University of Southern Indiana

USI students partner with middle school authors to promote books, childhood literacy

USI students partner with middle school authors to promote books, childhood literacy

8/29/2019 | University Communications
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Friends Facing Fears coverSnakes, storms, heights—we’re all afraid of something. But we don’t have to be. That’s the message of Friends Facing Fears, a book of short stories created by Castle North Middle School students, with help from USI graduate students.   

Dr. Melanie Lee, associate professor of English, stumbled upon the potential partnership during a conversation with Dr. Oana Popescu-Sandu, associate professor of English and associate chair of the English Department, in the fall of 2017. Popescu-Sandu mentioned that her daughter, a student at Castle North, was part of an after-school service club writing, illustrating and publishing a book to benefit Dolly Parton’s Imagination Library. “She said, ‘You know, that might make a good project,’” recalls Lee, who was looking for an interactive, collaborative, community-focused assignment for her ENG 412 Professional Writing and Rhetoric capstone.

GenerationOn Club members at USIBefore long, 21 members of the CNMS generationOn Club were visiting USI’s campus and working with Lee’s undergraduate students to polish their original limericks and place their hand drawn illustrations on the pages of the club’s second book, Caring Makes the World Go ‘Round. “I heard kids saying, ‘I can’t wait until I’m old enough to come out here and go to school here [at USI].’ And that was really fun,” says Lee. “What better project could we have to collaborate on? Not only does this encourage reading and literacy, it’s themed. These themes [throughout the book] are very humanities-driven and very much like the kinds of things that you would find if you read great works of literature.” 

When they weren’t meeting with club members, Lee’s students were writing a successful grant to help with publishing costs, crafting a formal, 25-page report about the experience and promoting an official book launch in Traditions Lounge. “All of these things are very high demand skills that employers really expect from graduates,” Lee says. “Employers want graduates who can write.”

Dr. Melanie Lee works with Castle North Middle School students who are members of the generationOn ClubLee and generationOn Club sponsors Darlene Short and Ginger Schaperjohn, both teachers at Castle North, decided to team up again during the spring 2019 semester, this time with students from Lee’s Master of Arts in English (MAE) Public Digital Rhetorics class. USI students traveled to Castle North to assist club members with editing and revising their short stories (each addressing a common fear) and hosted the young authors and illustrators on campus, recording short interviews to incorporate into an interactive Friends Facing Fears website. “[It] gave students an opportunity to reflect on the reason for their part of the project and realize the value of their work,” says Short. “[They] were so appreciative of the efforts made to help them be successful with the process of writing, illustrating and publishing.”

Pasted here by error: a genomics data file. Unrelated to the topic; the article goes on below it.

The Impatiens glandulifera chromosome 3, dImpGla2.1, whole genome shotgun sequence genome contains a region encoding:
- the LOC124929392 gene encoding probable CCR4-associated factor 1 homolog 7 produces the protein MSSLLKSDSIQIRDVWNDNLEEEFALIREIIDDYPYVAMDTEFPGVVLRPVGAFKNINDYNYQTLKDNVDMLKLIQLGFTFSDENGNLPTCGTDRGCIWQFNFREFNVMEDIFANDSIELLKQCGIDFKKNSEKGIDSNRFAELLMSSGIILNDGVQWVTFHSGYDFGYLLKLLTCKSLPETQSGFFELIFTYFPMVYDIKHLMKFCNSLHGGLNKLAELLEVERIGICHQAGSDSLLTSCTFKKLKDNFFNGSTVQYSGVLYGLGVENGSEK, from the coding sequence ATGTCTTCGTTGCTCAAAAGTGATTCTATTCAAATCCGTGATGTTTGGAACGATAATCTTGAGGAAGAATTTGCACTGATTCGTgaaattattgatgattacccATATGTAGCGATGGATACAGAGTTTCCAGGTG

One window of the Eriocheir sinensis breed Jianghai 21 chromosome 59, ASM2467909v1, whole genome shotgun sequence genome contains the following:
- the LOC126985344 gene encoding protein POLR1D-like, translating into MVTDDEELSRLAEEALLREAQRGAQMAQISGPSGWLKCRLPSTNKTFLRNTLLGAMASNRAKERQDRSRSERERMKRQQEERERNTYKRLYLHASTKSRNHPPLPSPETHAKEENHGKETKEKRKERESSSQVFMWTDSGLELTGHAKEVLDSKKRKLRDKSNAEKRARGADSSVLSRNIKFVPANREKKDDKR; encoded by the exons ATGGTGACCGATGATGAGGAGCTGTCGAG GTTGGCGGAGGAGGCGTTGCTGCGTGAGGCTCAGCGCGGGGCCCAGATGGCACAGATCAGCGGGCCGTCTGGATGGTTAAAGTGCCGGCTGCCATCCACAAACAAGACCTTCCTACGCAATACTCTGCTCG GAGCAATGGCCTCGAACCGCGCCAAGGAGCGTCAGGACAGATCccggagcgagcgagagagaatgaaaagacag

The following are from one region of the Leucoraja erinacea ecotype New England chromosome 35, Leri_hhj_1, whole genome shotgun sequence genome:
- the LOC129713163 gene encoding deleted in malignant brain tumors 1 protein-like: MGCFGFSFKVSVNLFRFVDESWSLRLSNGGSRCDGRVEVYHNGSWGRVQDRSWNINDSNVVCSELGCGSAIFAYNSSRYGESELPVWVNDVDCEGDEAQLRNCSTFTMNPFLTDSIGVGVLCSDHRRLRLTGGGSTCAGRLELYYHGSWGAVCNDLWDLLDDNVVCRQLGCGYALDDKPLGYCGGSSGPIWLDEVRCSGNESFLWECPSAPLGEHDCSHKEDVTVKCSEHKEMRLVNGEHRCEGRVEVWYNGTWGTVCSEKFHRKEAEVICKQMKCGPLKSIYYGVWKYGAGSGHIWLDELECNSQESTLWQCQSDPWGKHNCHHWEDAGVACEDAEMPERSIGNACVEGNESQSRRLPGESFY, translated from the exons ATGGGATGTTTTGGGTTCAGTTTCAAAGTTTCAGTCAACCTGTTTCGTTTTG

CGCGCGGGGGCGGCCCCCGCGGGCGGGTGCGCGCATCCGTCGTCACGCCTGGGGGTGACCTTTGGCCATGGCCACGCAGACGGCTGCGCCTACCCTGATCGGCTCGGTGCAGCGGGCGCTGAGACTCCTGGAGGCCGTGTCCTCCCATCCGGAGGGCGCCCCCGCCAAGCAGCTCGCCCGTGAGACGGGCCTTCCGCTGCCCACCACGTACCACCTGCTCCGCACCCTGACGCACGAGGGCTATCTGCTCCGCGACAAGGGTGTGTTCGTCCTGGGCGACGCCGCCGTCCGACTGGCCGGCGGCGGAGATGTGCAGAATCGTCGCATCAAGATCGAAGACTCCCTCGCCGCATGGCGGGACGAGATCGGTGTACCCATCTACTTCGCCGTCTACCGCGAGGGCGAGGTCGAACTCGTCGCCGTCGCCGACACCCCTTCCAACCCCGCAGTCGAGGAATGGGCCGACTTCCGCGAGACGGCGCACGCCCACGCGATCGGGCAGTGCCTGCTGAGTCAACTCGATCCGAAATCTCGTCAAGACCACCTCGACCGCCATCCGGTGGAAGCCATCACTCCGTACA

But Short’s students weren’t the only ones to benefit. “It was inspiring to work with such energetic and motivated young people,” says Lee. “Working the project for a real group made the links between theory and practice much more vivid,” adds Dawn Paris, administrative assistant for the College of Liberal Arts and a member of Lee’s MAE class. “Working with the layout and trying to make it compatible with different platforms is challenging, and we had to consider how visitors to the site might view or use it.”

Caring Makes the World Go 'Round coverVisibility and accessibility are important because for the past two years, generationOn has donated its book sales to Dolly Parton’s Imagination Library in Warrick County, a program that mails a book to 600 local children, ages 5 and under, each month for free. Caring Makes the World Go ‘Round led to a $2,500 contribution, and Castle North students have raised $1,800 from Friends Facing Fears. GenerationOn Club members plan to continue promoting the book—and their mission to support childhood literacy—at the Historic Newburgh Farmers Market and fall craft shows, in hopes of selling their remaining 300 copies by the end of the year. “To me, this is the heart of what we do at the University of Southern Indiana, particularly in the English Department and the College of Liberal Arts,” says Lee. “We are helping students and encouraging them to learn and to read and write.”

How to buy Friends Facing Fears

Historic Newburgh Farmers Market
Saturday, September 7
8 a.m.-Noon

Boonville High School Craft Show
Sunday, November 3
Noon-4 p.m.

Books are $10

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Photo Credit: Photo Provided

Members of Castle North Middle School's generationOn Club pose atop USI's Fuquay Welcome Center

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